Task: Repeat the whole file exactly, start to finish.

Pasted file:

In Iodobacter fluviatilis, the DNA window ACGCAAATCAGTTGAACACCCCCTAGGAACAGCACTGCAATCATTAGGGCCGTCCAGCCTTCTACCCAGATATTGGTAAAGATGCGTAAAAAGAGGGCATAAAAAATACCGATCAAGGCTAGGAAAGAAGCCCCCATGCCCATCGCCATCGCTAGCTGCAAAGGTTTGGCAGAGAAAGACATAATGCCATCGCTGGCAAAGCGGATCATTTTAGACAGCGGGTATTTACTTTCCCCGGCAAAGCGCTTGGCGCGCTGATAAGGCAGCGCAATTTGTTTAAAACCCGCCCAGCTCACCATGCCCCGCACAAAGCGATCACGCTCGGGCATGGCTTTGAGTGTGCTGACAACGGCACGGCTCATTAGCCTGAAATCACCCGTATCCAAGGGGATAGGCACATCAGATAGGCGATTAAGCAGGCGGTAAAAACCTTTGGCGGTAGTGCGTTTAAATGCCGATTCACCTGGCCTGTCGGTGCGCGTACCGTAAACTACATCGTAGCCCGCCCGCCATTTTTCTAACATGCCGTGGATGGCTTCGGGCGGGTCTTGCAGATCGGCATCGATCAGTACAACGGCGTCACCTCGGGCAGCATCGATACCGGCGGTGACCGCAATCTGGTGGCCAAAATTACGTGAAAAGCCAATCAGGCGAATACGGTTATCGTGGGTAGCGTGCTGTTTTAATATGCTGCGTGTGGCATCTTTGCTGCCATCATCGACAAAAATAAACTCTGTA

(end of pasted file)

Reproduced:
In Iodobacter fluviatilis, the DNA window ACGCAAATCAGTTGAACACCCCCTAGGAACAGCACTGCAATCATTAGGGCCGTCCAGCCTTCTACCCAGATATTGGTAAAGATGCGTAAAAAGAGGGCATAAAAAATACCGATCAAGGCTAGGAAAGAAGCCCCCATGCCCATCGCCATCGCTAGCTGCAAAGGTTTGGCAGAGAAAGACATAATGCCATCGCTGGCAAAGCGGATCATTTTAGACAGCGGGTATTTACTTTCCCCGGCAAAGCGCTTGGCGCGCTGATAAGGCAGCGCAATTTGTTTAAAACCCGCCCAGCTCACCATGCCCCGCACAAAGCGATCACGCTCGGGCATGGCTTTGAGTGTGCTGACAACGGCACGGCTCATTAGCCTGAAATCACCCGTATCCAAGGGGATAGGCACATCAGATAGGCGATTAAGCAGGCGGTAAAAACCTTTGGCGGTAGTGCGTTTAAATGCCGATTCACCTGGCCTGTCGGTGCGCGTACCGTAAACTACATCGTAGCCCGCCCGCCATTTTTCTAACATGCCGTGGATGGCTTCGGGCGGGTCTTGCAGATCGGCATCGATCAGTACAACGGCGTCACCTCGGGCAGCATCGATACCGGCGGTGACCGCAATCTGGTGGCCAAAATTACGTGAAAAGCCAATCAGGCGAATACGGTTATCGTGGGTAGCGTGCTGTTTTAATATGCTGCGTGTGGCATCTTTGCTGCCATCATCGACAAAAATAAACTCTGTA